This footage of the teenage Beastie Boys playing punk rock on public access TV is just too cute

(Image credit: The Scott and Gary Show)

In 1984, having scored a measure of local success with their irreverent-hip-hop debut single Cooky Puss,  released the previous year, New York teenagers Mike Diamond, Adam Horowitz and Adam Yauch decided that taking on the personas of snotty, obnoxious, delinquent hip-hop brats would serve their future interests better than playing hardcore all-dayers on the city's Lower East Side, and therefore their drummer Kate Schellenbach was now surplus to requirements.

Before the adolescent Beastie Boys took the rather ignoble and decidedly insensitive decision to ditch one of their best friends - “We kicked Kate out of the band because she didn’t fit into our new tough-rapper-guy identity,” an embarrassed Adam Horowitz admitted in band memoir Beastie Boys Book - Shellenbach did get to appear with the trio on New York public access TV show The Scott and Gary Show.

That the trio's disrespect towards Schellenbach was part of a wider culture of sexism within the entertainment industry at the time is evident in one regrettable segment of a mini-feature on the band's performance uploaded online by You Tuber Ben Escobedo.

Having rather lost control of his impossibly fresh-faced, cheeky and sweetly charismatic charges during a post-performance interview, co-host Scott Lewis follow up a brief conversation with the drummer by telling her and the show's viewers, that "If anybody wants a date with Kate, just call us, and we'll get in contact with you." Clearly unaware that this invitation was going to be thrown out to every horny male within the Five Boroughs. the drummer politely mutters "Ok, that's cool' before passing on the mic.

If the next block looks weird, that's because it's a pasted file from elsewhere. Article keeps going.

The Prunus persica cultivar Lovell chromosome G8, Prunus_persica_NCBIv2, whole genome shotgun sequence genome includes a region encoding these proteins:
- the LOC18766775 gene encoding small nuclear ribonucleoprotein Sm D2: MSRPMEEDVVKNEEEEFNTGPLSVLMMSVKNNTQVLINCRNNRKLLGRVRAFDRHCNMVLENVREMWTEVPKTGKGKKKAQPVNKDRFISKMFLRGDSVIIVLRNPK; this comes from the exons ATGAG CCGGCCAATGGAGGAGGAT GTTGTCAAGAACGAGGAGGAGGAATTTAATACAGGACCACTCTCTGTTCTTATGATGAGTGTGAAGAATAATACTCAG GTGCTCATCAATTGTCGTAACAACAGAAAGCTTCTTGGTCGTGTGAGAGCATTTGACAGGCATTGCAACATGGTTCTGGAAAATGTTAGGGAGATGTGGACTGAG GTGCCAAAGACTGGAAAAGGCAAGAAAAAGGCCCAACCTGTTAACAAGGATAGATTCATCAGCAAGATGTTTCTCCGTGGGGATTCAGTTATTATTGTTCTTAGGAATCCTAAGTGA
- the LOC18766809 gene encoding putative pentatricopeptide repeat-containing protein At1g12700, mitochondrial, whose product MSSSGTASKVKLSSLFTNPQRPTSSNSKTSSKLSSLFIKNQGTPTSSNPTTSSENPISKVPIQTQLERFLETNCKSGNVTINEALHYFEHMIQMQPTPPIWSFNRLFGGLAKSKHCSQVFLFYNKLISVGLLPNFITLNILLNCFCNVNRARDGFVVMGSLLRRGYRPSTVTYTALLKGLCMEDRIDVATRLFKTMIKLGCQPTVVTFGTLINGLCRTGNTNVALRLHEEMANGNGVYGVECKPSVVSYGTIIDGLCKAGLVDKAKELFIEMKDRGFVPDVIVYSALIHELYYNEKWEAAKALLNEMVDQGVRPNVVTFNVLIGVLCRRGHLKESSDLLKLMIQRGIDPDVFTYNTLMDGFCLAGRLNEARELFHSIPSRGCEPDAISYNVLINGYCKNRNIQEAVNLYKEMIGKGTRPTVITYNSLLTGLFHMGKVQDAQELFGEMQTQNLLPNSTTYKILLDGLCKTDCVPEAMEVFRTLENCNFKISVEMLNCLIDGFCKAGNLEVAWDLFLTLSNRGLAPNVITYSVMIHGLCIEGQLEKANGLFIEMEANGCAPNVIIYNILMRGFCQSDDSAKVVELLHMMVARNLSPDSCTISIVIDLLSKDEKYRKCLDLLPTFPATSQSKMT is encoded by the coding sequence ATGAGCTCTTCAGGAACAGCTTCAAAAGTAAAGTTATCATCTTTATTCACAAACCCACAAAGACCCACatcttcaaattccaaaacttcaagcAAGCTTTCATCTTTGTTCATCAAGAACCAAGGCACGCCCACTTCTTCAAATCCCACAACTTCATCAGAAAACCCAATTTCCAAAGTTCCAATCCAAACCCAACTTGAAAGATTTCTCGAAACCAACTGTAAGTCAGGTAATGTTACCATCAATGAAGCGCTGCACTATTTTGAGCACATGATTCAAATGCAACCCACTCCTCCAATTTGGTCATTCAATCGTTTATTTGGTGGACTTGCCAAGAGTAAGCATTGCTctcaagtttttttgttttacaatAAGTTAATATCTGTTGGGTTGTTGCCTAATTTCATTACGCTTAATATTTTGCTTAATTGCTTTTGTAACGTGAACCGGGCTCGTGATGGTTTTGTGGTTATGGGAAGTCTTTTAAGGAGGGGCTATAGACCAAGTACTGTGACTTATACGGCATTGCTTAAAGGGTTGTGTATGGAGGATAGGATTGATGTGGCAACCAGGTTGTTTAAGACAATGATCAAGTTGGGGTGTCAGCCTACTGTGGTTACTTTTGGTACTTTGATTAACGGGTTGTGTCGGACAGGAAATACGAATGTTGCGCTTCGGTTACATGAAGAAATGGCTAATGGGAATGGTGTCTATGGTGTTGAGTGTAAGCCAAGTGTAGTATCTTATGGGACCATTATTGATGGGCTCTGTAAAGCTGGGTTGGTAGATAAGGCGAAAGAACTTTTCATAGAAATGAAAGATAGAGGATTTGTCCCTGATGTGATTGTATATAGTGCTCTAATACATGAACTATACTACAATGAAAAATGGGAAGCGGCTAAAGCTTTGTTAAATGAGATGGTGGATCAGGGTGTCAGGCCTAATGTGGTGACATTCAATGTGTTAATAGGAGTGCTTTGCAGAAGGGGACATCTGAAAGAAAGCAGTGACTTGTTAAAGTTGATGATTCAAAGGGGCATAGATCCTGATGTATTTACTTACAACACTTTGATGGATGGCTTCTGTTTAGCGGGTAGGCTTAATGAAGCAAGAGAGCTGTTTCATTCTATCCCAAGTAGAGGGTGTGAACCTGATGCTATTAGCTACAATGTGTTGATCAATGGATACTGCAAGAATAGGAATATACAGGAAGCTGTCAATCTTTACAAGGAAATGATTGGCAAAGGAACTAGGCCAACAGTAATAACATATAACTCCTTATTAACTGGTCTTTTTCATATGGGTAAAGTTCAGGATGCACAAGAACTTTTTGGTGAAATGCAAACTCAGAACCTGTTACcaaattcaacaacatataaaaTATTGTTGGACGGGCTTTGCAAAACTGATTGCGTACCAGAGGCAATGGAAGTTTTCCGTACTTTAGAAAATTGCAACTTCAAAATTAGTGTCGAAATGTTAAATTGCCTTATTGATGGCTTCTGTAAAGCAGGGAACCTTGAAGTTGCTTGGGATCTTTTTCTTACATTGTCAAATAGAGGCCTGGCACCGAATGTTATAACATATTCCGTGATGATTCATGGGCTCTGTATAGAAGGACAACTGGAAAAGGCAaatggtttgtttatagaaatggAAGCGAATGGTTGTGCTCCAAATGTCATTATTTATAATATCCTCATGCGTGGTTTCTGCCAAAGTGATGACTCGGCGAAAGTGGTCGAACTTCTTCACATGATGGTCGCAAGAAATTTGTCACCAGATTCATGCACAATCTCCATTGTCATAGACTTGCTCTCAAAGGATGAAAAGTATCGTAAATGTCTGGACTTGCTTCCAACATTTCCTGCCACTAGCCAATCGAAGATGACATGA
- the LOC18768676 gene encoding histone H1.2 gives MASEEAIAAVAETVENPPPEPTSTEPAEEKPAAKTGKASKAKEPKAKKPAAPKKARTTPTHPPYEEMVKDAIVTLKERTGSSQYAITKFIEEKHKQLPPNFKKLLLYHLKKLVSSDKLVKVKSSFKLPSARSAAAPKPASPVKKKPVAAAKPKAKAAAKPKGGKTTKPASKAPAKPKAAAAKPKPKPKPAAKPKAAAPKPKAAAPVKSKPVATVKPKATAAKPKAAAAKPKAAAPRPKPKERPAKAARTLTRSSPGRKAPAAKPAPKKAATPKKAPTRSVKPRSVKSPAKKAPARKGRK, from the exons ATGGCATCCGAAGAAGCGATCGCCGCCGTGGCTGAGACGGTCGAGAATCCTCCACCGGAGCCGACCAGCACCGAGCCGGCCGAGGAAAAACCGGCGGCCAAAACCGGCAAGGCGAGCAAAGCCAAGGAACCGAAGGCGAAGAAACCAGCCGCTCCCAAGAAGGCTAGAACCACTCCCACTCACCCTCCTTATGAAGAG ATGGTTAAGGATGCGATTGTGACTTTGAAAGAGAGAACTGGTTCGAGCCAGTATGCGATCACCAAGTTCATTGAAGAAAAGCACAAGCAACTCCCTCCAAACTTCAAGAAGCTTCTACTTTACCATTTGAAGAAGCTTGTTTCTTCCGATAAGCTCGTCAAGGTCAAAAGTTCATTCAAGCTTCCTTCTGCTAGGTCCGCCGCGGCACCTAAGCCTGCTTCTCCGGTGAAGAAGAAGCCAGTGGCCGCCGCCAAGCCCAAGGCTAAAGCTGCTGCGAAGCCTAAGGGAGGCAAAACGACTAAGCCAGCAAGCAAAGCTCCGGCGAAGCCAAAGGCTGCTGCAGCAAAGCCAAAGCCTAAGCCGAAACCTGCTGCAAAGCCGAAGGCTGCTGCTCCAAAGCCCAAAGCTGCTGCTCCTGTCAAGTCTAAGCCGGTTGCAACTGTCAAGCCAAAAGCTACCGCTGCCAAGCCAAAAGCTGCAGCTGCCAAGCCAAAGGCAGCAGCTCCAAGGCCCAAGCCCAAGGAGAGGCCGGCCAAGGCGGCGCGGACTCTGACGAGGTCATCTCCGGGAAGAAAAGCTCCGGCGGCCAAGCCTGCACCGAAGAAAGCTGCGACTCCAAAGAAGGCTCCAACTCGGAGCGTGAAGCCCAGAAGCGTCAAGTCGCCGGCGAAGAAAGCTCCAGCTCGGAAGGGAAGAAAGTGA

This cringe-worthy sequence aside, there's much joy to be had in observing the pre-fame Beasties goofing off, with future cult classic Egg Raid on Mojo among the scrappy punk tunes aired.

Watch the pure and wholesome footage below:

Paul Brannigan
Contributing Editor, Louder

A music writer since 1993, formerly Editor of Kerrang! and Planet Rock magazine (RIP), Paul Brannigan is a Contributing Editor to Louder. Having previously written books on Lemmy, Dave Grohl (the Sunday Times best-seller This Is A Call) and Metallica (Birth School Metallica Death, co-authored with Ian Winwood), his Eddie Van Halen biography (Eruption in the UK, Unchained in the US) emerged in 2021. He has written for Rolling Stone, Mojo and Q, hung out with Fugazi at Dischord House, flown on Ozzy Osbourne's private jet, played Angus Young's Gibson SG, and interviewed everyone from Aerosmith and Beastie Boys to Young Gods and ZZ Top. Born in the North of Ireland, Brannigan lives in North London and supports The Arsenal.